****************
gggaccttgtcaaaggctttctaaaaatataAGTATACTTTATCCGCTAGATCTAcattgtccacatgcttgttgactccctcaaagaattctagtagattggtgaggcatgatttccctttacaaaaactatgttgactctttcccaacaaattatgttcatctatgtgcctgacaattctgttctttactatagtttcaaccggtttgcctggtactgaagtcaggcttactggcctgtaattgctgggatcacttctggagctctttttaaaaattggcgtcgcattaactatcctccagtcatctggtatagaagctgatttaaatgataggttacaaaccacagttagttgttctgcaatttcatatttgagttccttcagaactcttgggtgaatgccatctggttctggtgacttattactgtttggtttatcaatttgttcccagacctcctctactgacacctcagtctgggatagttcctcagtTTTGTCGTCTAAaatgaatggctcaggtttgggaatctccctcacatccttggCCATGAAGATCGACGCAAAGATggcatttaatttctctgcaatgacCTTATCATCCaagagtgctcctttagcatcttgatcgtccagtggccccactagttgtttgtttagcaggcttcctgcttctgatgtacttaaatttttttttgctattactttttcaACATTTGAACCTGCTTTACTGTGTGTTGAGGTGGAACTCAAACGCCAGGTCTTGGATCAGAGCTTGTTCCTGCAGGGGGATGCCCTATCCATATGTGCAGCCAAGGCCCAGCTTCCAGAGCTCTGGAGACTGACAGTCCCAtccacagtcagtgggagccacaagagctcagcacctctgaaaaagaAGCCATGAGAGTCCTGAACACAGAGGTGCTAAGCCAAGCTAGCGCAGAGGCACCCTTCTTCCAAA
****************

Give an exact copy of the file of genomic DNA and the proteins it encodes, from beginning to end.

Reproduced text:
gggaccttgtcaaaggctttctaaaaatataAGTATACTTTATCCGCTAGATCTAcattgtccacatgcttgttgactccctcaaagaattctagtagattggtgaggcatgatttccctttacaaaaactatgttgactctttcccaacaaattatgttcatctatgtgcctgacaattctgttctttactatagtttcaaccggtttgcctggtactgaagtcaggcttactggcctgtaattgctgggatcacttctggagctctttttaaaaattggcgtcgcattaactatcctccagtcatctggtatagaagctgatttaaatgataggttacaaaccacagttagttgttctgcaatttcatatttgagttccttcagaactcttgggtgaatgccatctggttctggtgacttattactgtttggtttatcaatttgttcccagacctcctctactgacacctcagtctgggatagttcctcagtTTTGTCGTCTAAaatgaatggctcaggtttgggaatctccctcacatccttggCCATGAAGATCGACGCAAAGATggcatttaatttctctgcaatgacCTTATCATCCaagagtgctcctttagcatcttgatcgtccagtggccccactagttgtttgtttagcaggcttcctgcttctgatgtacttaaatttttttttgctattactttttcaACATTTGAACCTGCTTTACTGTGTGTTGAGGTGGAACTCAAACGCCAGGTCTTGGATCAGAGCTTGTTCCTGCAGGGGGATGCCCTATCCATATGTGCAGCCAAGGCCCAGCTTCCAGAGCTCTGGAGACTGACAGTCCCAtccacagtcagtgggagccacaagagctcagcacctctgaaaaagaAGCCATGAGAGTCCTGAACACAGAGGTGCTAAGCCAAGCTAGCGCAGAGGCACCCTTCTTCCAAA